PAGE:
To Get the Job You Want, Listen to Yourself and Use the Right Tools – ATD
In the Inc. article, “3 Ways to Attract Top Talent Despite the Great Resignation,” Mike Stephenson writes, “As a leader, there’s one job application I’ll never forget: Instead of the typical cover letter, one programmer submitted a poem linking our company’s core values to his personal characteristics. Needless to say, he got the job.”
Poetry is one way to go about getting your coveted job today, and it’s definitely a creative one. In Lisa Spinelli’s “Take Charge of Your Career Path,” she says today’s jobs may be filled via inbound or outbound searches. The latter is the more traditional way, where job hunters look at roles that are open and then apply. The interested individual may get creative in their outreach to their would-be future employer, as in the example Stephenson recounted. On the other hand, the inbound method is one in which the employer reaches out to the individual to come join their team, perhaps because the individual is a proven thought leader in the field.
But before you search for or accept a job, you need an idea of what you want in a job and a career. Indeed, the pandemic has led many people to stop and ask themselves if what they are doing is truly making them happy.
Take Time to Listen to Yourself
“To find your ideal career, start with being honest with yourself,” recommends Spinelli. “Be authentic.”
Do you know your personality type, and does it fit your current career choice or environment? For example, if you’re an introvert in a role that is a better fit for an extrovert, you’ll likely be exhausted at the end of the day.
In L&D, we talk about being comfortable with change. With that in mind, consider your own career. Rather than a linear approach to professional life, be open to a new direction. Are you staying with a company because you feel you should, perhaps because you went to school for your career and still have debt? Spinelli’s advice? “Don’t stay put just because.”
If you’re unhappy with your current professional situation, think about what would make you content. What would your average day look like? What skills would you be using? Would you be working alone for a large portion or the day or as a team? Take time to map out your ideal job description, addressing those and other questions.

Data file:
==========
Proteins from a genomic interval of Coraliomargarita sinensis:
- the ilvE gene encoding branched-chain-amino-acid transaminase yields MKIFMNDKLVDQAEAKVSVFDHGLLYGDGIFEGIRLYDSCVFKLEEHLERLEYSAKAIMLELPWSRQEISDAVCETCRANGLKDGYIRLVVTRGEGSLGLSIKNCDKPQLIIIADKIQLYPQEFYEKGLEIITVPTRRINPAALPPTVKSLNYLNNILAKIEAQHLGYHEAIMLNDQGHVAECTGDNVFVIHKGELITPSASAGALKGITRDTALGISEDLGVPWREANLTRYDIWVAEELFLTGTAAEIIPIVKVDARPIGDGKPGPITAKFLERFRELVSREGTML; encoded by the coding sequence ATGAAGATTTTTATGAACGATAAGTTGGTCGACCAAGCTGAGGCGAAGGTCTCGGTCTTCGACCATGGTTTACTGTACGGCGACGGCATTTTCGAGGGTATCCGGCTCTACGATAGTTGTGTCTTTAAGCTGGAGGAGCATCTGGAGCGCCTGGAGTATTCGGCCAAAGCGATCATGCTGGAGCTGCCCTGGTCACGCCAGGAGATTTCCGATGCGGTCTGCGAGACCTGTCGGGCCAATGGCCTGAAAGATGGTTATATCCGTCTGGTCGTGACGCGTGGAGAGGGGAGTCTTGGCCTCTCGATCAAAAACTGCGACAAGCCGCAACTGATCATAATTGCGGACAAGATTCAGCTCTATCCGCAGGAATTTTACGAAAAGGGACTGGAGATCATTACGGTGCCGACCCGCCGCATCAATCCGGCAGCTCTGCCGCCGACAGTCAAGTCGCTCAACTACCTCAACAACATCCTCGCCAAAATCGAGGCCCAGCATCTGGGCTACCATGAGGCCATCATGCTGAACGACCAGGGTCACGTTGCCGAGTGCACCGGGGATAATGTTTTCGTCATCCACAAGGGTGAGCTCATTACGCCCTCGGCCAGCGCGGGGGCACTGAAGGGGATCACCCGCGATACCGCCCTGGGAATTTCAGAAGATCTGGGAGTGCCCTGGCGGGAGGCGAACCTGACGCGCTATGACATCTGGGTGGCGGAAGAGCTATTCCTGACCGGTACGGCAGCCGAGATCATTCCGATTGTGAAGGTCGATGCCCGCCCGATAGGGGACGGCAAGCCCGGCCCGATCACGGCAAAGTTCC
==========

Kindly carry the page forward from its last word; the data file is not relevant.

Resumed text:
Tools You’ll Need: The Resume and Portfolio
In the past, a resume was the single tool that showcased your experience as you searched for a job. Resumes are still important—to be processed in an applicant tracking system or to serve as the document that hiring managers pass along to others—but they’re not the only collateral you need.
“A resume outlines your experience; your portfolio is a collection of your work that showcases your abilities,” writes Spinelli. Include work samples that support the skills and abilities that a good candidate for the position should have.
In addition to a resume and portfolio, consider your LinkedIn presence. Include a professional headshot, a strong tagline, and a succinct and captivating About section. Use LinkedIn to promote yourself as a thought leader by weighing in on other articles or posts or writing and publishing your own.
The Modern Interview
Interviews may be held in person, but they may be conducted via video. Know your resume, stay positive, and practice, advises Spinelli.
Remember, too, that you’re not the only one being interviewed. To get a position that will make you happy, the role and organization must be a good fit for you, too. Research the company and ask questions to ensure that its mission and vision align with what you need.
If you’re ready to pivot, determine what you want and gather the proper tools to land your ideal job. And read more tips for finding your next position in Lisa Spinelli’s “Take Charge of Your Career Path.”